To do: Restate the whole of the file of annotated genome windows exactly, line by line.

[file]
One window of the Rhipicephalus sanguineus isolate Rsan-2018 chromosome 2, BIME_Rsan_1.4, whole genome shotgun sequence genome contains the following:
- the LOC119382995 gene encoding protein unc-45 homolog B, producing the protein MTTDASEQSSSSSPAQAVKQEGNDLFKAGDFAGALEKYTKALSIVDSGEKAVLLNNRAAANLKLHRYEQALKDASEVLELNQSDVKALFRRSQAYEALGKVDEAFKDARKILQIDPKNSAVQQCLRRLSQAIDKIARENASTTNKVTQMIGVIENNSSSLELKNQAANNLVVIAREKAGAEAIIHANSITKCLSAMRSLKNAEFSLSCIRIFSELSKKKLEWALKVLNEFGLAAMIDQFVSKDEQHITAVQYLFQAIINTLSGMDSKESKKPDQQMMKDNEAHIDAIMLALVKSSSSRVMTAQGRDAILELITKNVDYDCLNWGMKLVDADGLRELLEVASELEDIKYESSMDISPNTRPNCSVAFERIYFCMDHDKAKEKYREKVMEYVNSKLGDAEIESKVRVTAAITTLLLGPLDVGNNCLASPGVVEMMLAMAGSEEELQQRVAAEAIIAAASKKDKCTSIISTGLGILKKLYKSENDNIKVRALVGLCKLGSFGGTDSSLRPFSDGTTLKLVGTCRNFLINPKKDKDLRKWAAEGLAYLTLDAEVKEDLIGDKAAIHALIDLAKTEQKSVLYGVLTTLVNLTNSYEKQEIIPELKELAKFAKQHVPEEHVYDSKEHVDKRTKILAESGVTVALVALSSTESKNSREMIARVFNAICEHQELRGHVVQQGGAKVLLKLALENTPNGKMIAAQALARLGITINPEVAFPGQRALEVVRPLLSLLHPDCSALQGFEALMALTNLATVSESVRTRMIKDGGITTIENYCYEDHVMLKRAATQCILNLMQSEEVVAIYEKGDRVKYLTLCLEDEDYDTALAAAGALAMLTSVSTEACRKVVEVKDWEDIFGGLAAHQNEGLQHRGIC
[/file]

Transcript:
One window of the Rhipicephalus sanguineus isolate Rsan-2018 chromosome 2, BIME_Rsan_1.4, whole genome shotgun sequence genome contains the following:
- the LOC119382995 gene encoding protein unc-45 homolog B, producing the protein MTTDASEQSSSSSPAQAVKQEGNDLFKAGDFAGALEKYTKALSIVDSGEKAVLLNNRAAANLKLHRYEQALKDASEVLELNQSDVKALFRRSQAYEALGKVDEAFKDARKILQIDPKNSAVQQCLRRLSQAIDKIARENASTTNKVTQMIGVIENNSSSLELKNQAANNLVVIAREKAGAEAIIHANSITKCLSAMRSLKNAEFSLSCIRIFSELSKKKLEWALKVLNEFGLAAMIDQFVSKDEQHITAVQYLFQAIINTLSGMDSKESKKPDQQMMKDNEAHIDAIMLALVKSSSSRVMTAQGRDAILELITKNVDYDCLNWGMKLVDADGLRELLEVASELEDIKYESSMDISPNTRPNCSVAFERIYFCMDHDKAKEKYREKVMEYVNSKLGDAEIESKVRVTAAITTLLLGPLDVGNNCLASPGVVEMMLAMAGSEEELQQRVAAEAIIAAASKKDKCTSIISTGLGILKKLYKSENDNIKVRALVGLCKLGSFGGTDSSLRPFSDGTTLKLVGTCRNFLINPKKDKDLRKWAAEGLAYLTLDAEVKEDLIGDKAAIHALIDLAKTEQKSVLYGVLTTLVNLTNSYEKQEIIPELKELAKFAKQHVPEEHVYDSKEHVDKRTKILAESGVTVALVALSSTESKNSREMIARVFNAICEHQELRGHVVQQGGAKVLLKLALENTPNGKMIAAQALARLGITINPEVAFPGQRALEVVRPLLSLLHPDCSALQGFEALMALTNLATVSESVRTRMIKDGGITTIENYCYEDHVMLKRAATQCILNLMQSEEVVAIYEKGDRVKYLTLCLEDEDYDTALAAAGALAMLTSVSTEACRKVVEVKDWEDIFGGLAAHQNEGLQHRGIC